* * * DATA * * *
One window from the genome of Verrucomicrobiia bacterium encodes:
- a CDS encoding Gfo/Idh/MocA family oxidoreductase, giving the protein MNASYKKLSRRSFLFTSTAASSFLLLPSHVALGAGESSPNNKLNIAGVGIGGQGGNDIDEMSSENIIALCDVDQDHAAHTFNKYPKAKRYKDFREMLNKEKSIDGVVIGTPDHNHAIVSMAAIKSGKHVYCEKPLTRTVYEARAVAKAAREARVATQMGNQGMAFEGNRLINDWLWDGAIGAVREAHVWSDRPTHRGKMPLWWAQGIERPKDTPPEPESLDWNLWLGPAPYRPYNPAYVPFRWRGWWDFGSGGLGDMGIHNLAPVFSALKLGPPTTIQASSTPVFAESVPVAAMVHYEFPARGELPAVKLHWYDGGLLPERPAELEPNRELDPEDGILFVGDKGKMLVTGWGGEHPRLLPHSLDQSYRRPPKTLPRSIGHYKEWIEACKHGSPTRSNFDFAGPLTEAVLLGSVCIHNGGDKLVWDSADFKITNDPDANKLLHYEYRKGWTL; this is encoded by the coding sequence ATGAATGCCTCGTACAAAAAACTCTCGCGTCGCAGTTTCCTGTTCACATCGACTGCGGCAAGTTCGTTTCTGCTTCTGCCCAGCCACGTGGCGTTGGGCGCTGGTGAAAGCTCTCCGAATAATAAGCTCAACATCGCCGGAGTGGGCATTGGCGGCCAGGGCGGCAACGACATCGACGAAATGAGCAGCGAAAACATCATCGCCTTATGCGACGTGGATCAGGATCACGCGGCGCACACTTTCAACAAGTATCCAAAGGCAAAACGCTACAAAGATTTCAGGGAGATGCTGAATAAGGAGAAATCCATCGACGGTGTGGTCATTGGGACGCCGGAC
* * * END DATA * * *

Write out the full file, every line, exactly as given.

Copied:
One window from the genome of Verrucomicrobiia bacterium encodes:
- a CDS encoding Gfo/Idh/MocA family oxidoreductase, giving the protein MNASYKKLSRRSFLFTSTAASSFLLLPSHVALGAGESSPNNKLNIAGVGIGGQGGNDIDEMSSENIIALCDVDQDHAAHTFNKYPKAKRYKDFREMLNKEKSIDGVVIGTPDHNHAIVSMAAIKSGKHVYCEKPLTRTVYEARAVAKAAREARVATQMGNQGMAFEGNRLINDWLWDGAIGAVREAHVWSDRPTHRGKMPLWWAQGIERPKDTPPEPESLDWNLWLGPAPYRPYNPAYVPFRWRGWWDFGSGGLGDMGIHNLAPVFSALKLGPPTTIQASSTPVFAESVPVAAMVHYEFPARGELPAVKLHWYDGGLLPERPAELEPNRELDPEDGILFVGDKGKMLVTGWGGEHPRLLPHSLDQSYRRPPKTLPRSIGHYKEWIEACKHGSPTRSNFDFAGPLTEAVLLGSVCIHNGGDKLVWDSADFKITNDPDANKLLHYEYRKGWTL; this is encoded by the coding sequence ATGAATGCCTCGTACAAAAAACTCTCGCGTCGCAGTTTCCTGTTCACATCGACTGCGGCAAGTTCGTTTCTGCTTCTGCCCAGCCACGTGGCGTTGGGCGCTGGTGAAAGCTCTCCGAATAATAAGCTCAACATCGCCGGAGTGGGCATTGGCGGCCAGGGCGGCAACGACATCGACGAAATGAGCAGCGAAAACATCATCGCCTTATGCGACGTGGATCAGGATCACGCGGCGCACACTTTCAACAAGTATCCAAAGGCAAAACGCTACAAAGATTTCAGGGAGATGCTGAATAAGGAGAAATCCATCGACGGTGTGGTCATTGGGACGCCGGAC